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Here is an e-mail I received from corporate GM, many of you may be receiving the same letters:




Dear xxxxxxxx,

You made the right choice when you put your confidence in General Motors, and we appreciate your past support. I want to assure you that we are making our best vehicles ever, and we have exciting plans for the future. But we need your help now. Simply put, we need you to join us to let Congress know that a bridge loan to help U.S. automakers also helps strengthen the U.S. economy and preserve millions of American jobs.

Despite what you may be hearing, we are not asking Congress for a bailout but rather a loan that will be repaid.

The U.S. economy is at a crossroads due to the worldwide credit crisis, and all Americans are feeling the effects of the worst economic downturn in 75 years. Despite our successful efforts to restructure, reduce costs and enhance liquidity, U.S. auto sales rely on access to credit, which is all but frozen through traditional channels.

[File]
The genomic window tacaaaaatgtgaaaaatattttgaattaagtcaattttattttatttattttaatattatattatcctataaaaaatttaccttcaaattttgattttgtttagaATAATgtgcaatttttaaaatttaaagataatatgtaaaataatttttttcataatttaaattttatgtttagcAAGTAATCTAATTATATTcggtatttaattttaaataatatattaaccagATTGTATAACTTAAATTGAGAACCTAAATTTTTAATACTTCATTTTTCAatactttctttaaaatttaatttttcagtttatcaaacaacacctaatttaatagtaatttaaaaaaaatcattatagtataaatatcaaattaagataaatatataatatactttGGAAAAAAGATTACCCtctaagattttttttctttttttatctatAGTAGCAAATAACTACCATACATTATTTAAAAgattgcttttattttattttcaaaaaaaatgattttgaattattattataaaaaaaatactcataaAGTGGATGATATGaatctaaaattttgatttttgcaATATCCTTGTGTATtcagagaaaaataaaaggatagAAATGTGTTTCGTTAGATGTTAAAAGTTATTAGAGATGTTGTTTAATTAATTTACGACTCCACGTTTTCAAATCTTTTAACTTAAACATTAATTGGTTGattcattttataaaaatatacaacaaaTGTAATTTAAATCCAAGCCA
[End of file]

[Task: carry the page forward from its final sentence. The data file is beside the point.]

The consequences of the domestic auto industry collapsing would far exceed the $25 billion loan needed to bridge the current crisis. According to a recent study by the Center for Automotive Research:

• One in 10 American jobs depends on U.S. automakers
• Nearly 3 million jobs are at immediate risk
• U.S. personal income could be reduced by $150 billion
• The tax revenue lost over 3 years would be more than $156 billion